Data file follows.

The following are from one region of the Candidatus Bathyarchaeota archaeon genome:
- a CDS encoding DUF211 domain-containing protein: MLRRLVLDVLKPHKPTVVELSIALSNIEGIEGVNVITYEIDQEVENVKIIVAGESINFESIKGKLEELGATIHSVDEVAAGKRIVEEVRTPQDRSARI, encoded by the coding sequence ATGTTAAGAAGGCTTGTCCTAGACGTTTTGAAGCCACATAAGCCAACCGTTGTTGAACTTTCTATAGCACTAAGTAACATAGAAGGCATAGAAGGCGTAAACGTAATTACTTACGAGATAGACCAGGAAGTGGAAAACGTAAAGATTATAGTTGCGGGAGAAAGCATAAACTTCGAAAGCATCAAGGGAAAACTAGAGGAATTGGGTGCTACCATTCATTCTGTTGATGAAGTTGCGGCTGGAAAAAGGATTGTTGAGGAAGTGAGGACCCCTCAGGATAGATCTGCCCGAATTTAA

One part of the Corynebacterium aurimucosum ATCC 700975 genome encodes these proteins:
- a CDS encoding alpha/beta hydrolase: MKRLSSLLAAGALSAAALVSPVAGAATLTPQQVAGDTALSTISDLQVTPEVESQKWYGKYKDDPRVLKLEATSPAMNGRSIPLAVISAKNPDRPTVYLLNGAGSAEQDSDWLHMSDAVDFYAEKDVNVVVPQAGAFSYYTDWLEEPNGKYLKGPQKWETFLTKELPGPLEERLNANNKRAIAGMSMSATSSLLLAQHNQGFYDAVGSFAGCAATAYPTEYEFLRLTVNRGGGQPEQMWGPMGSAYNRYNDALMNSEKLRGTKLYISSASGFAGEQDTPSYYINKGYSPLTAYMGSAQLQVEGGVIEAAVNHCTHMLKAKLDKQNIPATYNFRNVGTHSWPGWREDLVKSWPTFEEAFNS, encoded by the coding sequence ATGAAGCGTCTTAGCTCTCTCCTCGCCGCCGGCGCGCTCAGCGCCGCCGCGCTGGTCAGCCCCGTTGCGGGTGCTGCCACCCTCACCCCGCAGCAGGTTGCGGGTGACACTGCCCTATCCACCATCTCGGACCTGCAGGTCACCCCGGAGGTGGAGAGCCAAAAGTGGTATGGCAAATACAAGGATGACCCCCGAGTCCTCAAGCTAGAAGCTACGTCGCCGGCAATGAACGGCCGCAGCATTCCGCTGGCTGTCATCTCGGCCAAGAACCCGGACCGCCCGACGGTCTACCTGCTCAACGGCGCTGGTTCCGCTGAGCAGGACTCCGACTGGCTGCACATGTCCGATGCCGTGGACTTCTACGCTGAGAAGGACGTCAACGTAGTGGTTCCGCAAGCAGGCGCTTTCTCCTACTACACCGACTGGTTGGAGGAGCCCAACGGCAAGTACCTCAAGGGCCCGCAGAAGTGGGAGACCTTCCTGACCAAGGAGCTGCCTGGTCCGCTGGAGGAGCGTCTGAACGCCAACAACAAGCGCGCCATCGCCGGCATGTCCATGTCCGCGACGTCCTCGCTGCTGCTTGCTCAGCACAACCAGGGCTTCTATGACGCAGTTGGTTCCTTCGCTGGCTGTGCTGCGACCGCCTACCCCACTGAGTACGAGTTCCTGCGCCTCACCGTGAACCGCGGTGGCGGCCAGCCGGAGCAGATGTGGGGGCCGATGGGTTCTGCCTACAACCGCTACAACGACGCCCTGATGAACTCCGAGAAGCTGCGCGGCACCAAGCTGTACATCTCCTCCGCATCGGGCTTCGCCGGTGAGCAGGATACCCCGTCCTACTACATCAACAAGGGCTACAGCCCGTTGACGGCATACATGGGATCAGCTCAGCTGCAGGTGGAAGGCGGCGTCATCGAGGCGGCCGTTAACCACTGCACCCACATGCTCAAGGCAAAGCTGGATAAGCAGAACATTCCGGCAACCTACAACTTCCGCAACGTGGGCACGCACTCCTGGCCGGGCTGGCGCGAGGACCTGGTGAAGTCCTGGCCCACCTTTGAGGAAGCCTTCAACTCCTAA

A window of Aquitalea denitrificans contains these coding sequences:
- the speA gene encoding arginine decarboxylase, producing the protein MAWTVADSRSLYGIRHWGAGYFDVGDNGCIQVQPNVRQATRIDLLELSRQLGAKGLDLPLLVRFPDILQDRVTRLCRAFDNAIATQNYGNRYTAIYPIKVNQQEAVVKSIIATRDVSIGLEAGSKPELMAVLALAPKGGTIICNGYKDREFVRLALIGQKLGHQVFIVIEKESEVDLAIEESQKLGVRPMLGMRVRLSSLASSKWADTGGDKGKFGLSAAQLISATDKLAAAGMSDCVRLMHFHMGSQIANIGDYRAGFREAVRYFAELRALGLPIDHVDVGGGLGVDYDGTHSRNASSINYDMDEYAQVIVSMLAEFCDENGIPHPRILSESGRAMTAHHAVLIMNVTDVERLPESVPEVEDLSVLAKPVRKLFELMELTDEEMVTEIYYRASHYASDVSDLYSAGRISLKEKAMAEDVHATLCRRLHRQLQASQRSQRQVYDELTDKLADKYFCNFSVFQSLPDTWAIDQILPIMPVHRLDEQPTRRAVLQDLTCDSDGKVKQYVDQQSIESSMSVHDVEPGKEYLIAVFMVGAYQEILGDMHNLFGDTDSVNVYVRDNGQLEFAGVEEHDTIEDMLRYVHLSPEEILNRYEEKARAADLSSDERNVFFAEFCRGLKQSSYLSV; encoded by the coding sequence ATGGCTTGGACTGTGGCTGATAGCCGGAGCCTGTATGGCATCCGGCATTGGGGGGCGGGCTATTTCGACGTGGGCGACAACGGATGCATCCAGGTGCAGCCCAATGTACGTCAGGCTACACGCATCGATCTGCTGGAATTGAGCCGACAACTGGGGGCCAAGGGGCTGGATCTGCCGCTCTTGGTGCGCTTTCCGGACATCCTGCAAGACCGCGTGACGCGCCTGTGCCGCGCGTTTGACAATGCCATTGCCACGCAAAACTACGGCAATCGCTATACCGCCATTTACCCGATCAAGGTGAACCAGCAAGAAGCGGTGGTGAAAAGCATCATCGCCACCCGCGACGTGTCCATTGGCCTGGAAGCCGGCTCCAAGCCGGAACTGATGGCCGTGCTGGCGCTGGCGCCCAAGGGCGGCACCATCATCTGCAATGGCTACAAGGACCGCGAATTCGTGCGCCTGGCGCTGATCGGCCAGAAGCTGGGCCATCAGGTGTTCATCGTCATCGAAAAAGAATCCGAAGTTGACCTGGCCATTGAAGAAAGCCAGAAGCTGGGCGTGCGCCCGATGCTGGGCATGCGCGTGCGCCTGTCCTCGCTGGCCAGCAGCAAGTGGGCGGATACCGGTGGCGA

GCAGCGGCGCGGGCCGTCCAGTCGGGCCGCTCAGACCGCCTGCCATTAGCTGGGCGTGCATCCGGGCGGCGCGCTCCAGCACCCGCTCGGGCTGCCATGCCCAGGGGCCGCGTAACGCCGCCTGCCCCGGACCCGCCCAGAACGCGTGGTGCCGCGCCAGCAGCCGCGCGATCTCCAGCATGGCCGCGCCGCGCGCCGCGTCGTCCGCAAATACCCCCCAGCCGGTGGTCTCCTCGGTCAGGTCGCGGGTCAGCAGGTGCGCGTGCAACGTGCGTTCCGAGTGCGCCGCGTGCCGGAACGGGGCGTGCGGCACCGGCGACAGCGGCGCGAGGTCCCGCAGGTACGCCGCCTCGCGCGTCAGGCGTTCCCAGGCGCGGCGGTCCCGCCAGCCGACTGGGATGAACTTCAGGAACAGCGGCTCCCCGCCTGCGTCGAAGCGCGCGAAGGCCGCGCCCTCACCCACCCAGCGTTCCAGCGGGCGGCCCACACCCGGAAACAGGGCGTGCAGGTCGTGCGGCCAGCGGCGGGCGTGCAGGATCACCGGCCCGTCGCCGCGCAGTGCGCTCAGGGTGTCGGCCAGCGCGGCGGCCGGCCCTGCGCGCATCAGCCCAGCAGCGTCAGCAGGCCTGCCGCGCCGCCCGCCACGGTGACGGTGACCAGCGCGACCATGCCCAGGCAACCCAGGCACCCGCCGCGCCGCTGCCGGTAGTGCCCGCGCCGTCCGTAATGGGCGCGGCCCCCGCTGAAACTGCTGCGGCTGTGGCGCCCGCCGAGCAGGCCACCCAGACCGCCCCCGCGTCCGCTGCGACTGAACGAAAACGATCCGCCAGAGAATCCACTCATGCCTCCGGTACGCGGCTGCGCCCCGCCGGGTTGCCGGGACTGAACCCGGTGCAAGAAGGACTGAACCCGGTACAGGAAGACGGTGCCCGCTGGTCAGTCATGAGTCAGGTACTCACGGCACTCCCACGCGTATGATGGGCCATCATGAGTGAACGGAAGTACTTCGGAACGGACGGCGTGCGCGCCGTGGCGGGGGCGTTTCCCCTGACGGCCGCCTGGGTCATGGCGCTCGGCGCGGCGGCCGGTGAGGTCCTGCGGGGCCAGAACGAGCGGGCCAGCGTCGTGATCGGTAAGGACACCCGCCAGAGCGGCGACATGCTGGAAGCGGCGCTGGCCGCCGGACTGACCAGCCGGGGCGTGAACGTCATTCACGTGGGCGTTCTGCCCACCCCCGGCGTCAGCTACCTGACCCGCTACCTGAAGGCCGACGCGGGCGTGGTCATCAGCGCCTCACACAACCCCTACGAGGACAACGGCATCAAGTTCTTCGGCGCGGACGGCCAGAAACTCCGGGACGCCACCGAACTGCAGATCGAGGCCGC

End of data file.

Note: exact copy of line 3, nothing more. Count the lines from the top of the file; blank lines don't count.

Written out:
One part of the Corynebacterium aurimucosum ATCC 700975 genome encodes these proteins: